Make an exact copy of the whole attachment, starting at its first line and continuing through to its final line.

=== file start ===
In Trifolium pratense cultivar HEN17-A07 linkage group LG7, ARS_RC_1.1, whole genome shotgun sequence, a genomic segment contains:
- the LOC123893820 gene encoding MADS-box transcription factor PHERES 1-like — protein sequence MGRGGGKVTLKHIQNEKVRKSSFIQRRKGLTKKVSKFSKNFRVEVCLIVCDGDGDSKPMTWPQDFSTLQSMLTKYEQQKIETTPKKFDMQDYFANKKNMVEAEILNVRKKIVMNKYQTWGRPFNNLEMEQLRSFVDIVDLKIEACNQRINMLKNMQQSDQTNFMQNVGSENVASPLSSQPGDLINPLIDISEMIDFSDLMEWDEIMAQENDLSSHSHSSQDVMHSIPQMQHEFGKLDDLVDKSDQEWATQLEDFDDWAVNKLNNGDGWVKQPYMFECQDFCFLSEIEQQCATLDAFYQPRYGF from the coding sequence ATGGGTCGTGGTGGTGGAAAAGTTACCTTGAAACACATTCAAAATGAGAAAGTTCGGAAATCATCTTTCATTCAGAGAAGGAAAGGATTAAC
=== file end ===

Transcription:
In Trifolium pratense cultivar HEN17-A07 linkage group LG7, ARS_RC_1.1, whole genome shotgun sequence, a genomic segment contains:
- the LOC123893820 gene encoding MADS-box transcription factor PHERES 1-like — protein sequence MGRGGGKVTLKHIQNEKVRKSSFIQRRKGLTKKVSKFSKNFRVEVCLIVCDGDGDSKPMTWPQDFSTLQSMLTKYEQQKIETTPKKFDMQDYFANKKNMVEAEILNVRKKIVMNKYQTWGRPFNNLEMEQLRSFVDIVDLKIEACNQRINMLKNMQQSDQTNFMQNVGSENVASPLSSQPGDLINPLIDISEMIDFSDLMEWDEIMAQENDLSSHSHSSQDVMHSIPQMQHEFGKLDDLVDKSDQEWATQLEDFDDWAVNKLNNGDGWVKQPYMFECQDFCFLSEIEQQCATLDAFYQPRYGF from the coding sequence ATGGGTCGTGGTGGTGGAAAAGTTACCTTGAAACACATTCAAAATGAGAAAGTTCGGAAATCATCTTTCATTCAGAGAAGGAAAGGATTAAC